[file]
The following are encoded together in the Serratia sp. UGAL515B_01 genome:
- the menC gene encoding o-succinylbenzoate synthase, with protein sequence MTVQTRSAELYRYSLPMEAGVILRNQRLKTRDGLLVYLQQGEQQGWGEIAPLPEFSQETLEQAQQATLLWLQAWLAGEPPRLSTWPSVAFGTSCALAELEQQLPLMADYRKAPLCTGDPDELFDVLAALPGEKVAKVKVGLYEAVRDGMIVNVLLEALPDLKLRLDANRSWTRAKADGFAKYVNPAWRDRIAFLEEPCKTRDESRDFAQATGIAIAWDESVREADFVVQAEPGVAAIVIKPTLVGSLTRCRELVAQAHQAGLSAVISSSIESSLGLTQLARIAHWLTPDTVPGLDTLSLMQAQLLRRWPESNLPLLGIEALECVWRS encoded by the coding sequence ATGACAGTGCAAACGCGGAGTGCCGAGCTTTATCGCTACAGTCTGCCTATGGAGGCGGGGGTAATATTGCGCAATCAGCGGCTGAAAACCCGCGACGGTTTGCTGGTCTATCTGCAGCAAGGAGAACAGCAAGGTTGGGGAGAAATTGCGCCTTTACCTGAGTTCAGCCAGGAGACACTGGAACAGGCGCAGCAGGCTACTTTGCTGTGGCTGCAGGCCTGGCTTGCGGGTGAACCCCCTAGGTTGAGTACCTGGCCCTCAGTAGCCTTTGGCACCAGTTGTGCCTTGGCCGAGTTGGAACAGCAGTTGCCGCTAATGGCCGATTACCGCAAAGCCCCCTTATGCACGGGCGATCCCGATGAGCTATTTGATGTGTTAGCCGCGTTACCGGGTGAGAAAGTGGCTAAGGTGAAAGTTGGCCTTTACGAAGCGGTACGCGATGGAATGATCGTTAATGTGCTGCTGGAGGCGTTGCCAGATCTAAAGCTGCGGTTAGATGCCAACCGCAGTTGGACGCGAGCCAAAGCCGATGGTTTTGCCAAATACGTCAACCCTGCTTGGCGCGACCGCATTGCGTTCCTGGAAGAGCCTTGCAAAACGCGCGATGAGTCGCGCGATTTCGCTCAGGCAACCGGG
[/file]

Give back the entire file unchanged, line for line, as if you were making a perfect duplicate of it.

The following are encoded together in the Serratia sp. UGAL515B_01 genome:
- the menC gene encoding o-succinylbenzoate synthase, with protein sequence MTVQTRSAELYRYSLPMEAGVILRNQRLKTRDGLLVYLQQGEQQGWGEIAPLPEFSQETLEQAQQATLLWLQAWLAGEPPRLSTWPSVAFGTSCALAELEQQLPLMADYRKAPLCTGDPDELFDVLAALPGEKVAKVKVGLYEAVRDGMIVNVLLEALPDLKLRLDANRSWTRAKADGFAKYVNPAWRDRIAFLEEPCKTRDESRDFAQATGIAIAWDESVREADFVVQAEPGVAAIVIKPTLVGSLTRCRELVAQAHQAGLSAVISSSIESSLGLTQLARIAHWLTPDTVPGLDTLSLMQAQLLRRWPESNLPLLGIEALECVWRS encoded by the coding sequence ATGACAGTGCAAACGCGGAGTGCCGAGCTTTATCGCTACAGTCTGCCTATGGAGGCGGGGGTAATATTGCGCAATCAGCGGCTGAAAACCCGCGACGGTTTGCTGGTCTATCTGCAGCAAGGAGAACAGCAAGGTTGGGGAGAAATTGCGCCTTTACCTGAGTTCAGCCAGGAGACACTGGAACAGGCGCAGCAGGCTACTTTGCTGTGGCTGCAGGCCTGGCTTGCGGGTGAACCCCCTAGGTTGAGTACCTGGCCCTCAGTAGCCTTTGGCACCAGTTGTGCCTTGGCCGAGTTGGAACAGCAGTTGCCGCTAATGGCCGATTACCGCAAAGCCCCCTTATGCACGGGCGATCCCGATGAGCTATTTGATGTGTTAGCCGCGTTACCGGGTGAGAAAGTGGCTAAGGTGAAAGTTGGCCTTTACGAAGCGGTACGCGATGGAATGATCGTTAATGTGCTGCTGGAGGCGTTGCCAGATCTAAAGCTGCGGTTAGATGCCAACCGCAGTTGGACGCGAGCCAAAGCCGATGGTTTTGCCAAATACGTCAACCCTGCTTGGCGCGACCGCATTGCGTTCCTGGAAGAGCCTTGCAAAACGCGCGATGAGTCGCGCGATTTCGCTCAGGCAACCGGG